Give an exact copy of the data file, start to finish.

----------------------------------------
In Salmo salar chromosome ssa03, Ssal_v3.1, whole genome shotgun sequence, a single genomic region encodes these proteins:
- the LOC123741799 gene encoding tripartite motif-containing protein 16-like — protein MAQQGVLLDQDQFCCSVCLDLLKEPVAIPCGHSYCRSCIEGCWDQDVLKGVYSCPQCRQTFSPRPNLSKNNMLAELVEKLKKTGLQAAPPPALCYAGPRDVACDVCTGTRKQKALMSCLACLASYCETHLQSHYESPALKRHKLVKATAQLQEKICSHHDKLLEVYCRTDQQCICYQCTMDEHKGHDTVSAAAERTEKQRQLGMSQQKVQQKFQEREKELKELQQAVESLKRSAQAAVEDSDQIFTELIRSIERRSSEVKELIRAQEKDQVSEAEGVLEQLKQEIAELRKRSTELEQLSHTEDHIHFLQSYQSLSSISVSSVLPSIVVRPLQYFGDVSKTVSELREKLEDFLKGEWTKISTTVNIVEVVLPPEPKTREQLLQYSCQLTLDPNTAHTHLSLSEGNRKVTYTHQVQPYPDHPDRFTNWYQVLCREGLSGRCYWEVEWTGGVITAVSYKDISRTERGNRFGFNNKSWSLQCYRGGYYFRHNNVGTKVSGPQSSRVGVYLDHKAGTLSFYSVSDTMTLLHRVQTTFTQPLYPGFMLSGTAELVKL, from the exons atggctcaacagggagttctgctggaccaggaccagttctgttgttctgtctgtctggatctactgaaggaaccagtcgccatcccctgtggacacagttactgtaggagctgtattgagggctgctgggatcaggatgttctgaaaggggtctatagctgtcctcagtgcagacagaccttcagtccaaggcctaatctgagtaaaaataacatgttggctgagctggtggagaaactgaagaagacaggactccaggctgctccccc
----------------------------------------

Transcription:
In Salmo salar chromosome ssa03, Ssal_v3.1, whole genome shotgun sequence, a single genomic region encodes these proteins:
- the LOC123741799 gene encoding tripartite motif-containing protein 16-like — protein MAQQGVLLDQDQFCCSVCLDLLKEPVAIPCGHSYCRSCIEGCWDQDVLKGVYSCPQCRQTFSPRPNLSKNNMLAELVEKLKKTGLQAAPPPALCYAGPRDVACDVCTGTRKQKALMSCLACLASYCETHLQSHYESPALKRHKLVKATAQLQEKICSHHDKLLEVYCRTDQQCICYQCTMDEHKGHDTVSAAAERTEKQRQLGMSQQKVQQKFQEREKELKELQQAVESLKRSAQAAVEDSDQIFTELIRSIERRSSEVKELIRAQEKDQVSEAEGVLEQLKQEIAELRKRSTELEQLSHTEDHIHFLQSYQSLSSISVSSVLPSIVVRPLQYFGDVSKTVSELREKLEDFLKGEWTKISTTVNIVEVVLPPEPKTREQLLQYSCQLTLDPNTAHTHLSLSEGNRKVTYTHQVQPYPDHPDRFTNWYQVLCREGLSGRCYWEVEWTGGVITAVSYKDISRTERGNRFGFNNKSWSLQCYRGGYYFRHNNVGTKVSGPQSSRVGVYLDHKAGTLSFYSVSDTMTLLHRVQTTFTQPLYPGFMLSGTAELVKL, from the exons atggctcaacagggagttctgctggaccaggaccagttctgttgttctgtctgtctggatctactgaaggaaccagtcgccatcccctgtggacacagttactgtaggagctgtattgagggctgctgggatcaggatgttctgaaaggggtctatagctgtcctcagtgcagacagaccttcagtccaaggcctaatctgagtaaaaataacatgttggctgagctggtggagaaactgaagaagacaggactccaggctgctccccc